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Old 10-10-2011, 12:00 PM   #1
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decrypt pgp file using gpg and passphrase

I'm trying to decrypt a file received from external source and i would like to know all the steps that i need to setup for decrypting the file. I tried couple of ways but it keeps asking about secret key not available.

gpg --output "/tmp/xxx.txt" --decrypt "/tmp/xxx.pgp"
gpg: encrypted with ELG-E key, ID 98F004C9
gpg: decryption failed: secret key not available

and if i try to use different option where in I pass passphrase i got i still get same error.

echo pphrase|gpg --passphrase-fd 0 --always-trust --batch --yes --quiet --output "/tmp/xxx.txt" --decrypt "/tmp/xxx.pgp"
gpg: decryption failed: secret key not available

Could you all please tell what kind of setup i need to make for this to work. Do I need to install some kind of key ring in some directory. If so in which directory should i install? in my home directory or in some common place which is accessible to all users. And finally what is the key.I went through some documentation online and could not get to the point.

What all should I need when i receive a encrypted file from someone and all the setup that I need to make on my server.

Old 10-10-2011, 02:31 PM   #2
Ian John Locke II
Registered: Mar 2008
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I only recently (a few days ago) started diving into pgp/gpg. It seems to me, and I could be wrong, that when someone encrypts a file/message to send to you, they need to use your public key to encrypt it. Your public key is generated from your private key. To have a key in the first place you need to run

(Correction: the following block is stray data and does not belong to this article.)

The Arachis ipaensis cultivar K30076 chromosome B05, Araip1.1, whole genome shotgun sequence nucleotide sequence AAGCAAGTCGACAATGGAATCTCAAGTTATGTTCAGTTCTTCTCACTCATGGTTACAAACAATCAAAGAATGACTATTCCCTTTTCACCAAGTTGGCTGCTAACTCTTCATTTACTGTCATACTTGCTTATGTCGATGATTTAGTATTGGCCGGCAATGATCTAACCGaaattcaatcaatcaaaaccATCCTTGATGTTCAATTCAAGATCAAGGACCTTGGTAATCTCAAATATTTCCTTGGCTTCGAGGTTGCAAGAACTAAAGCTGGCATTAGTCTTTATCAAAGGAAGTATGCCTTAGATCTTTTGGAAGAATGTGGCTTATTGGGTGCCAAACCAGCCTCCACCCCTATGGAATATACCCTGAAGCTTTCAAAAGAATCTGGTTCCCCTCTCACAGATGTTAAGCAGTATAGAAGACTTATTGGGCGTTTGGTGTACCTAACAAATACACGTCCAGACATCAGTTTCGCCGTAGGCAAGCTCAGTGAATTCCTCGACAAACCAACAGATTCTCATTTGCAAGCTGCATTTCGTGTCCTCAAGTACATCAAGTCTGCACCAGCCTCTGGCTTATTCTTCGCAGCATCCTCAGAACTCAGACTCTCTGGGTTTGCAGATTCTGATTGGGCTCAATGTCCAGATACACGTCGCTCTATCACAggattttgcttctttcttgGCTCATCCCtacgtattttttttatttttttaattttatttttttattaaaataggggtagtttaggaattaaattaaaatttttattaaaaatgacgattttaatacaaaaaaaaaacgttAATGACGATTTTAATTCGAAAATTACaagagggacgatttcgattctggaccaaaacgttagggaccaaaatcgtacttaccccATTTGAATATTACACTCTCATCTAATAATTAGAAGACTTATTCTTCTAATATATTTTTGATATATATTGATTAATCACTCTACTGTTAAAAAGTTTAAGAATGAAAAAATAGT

gpg --gen-key
This link should help though:

Also the output of your original command tells you that it was encrypted with ElGamal and gives you the key's ID.
If you know which keyserver (if any) the person used, you can use
gpg --keyserver --recv-key 98F004C9
To get their key. It may be that they encrypted it in such a way that you can decrypt it.

Last edited by Ian John Locke II; 10-10-2011 at 02:37 PM. Reason: Add more helpful information
Old 10-10-2011, 02:50 PM   #3
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Ian John Locke II is correct in that files need to be encrypted with your (the recipient) key, not the sender's key. Files can be encrypted with a public key, which one normally publishes on key servers after generating it. File encrypted with the public key can only be decrypted with the private key. Using the recv-key command as shown above will obtain the public key, which can be used to send to that recipient, but unless that is your private key, you won't be able to decrypt anything encoded with it.


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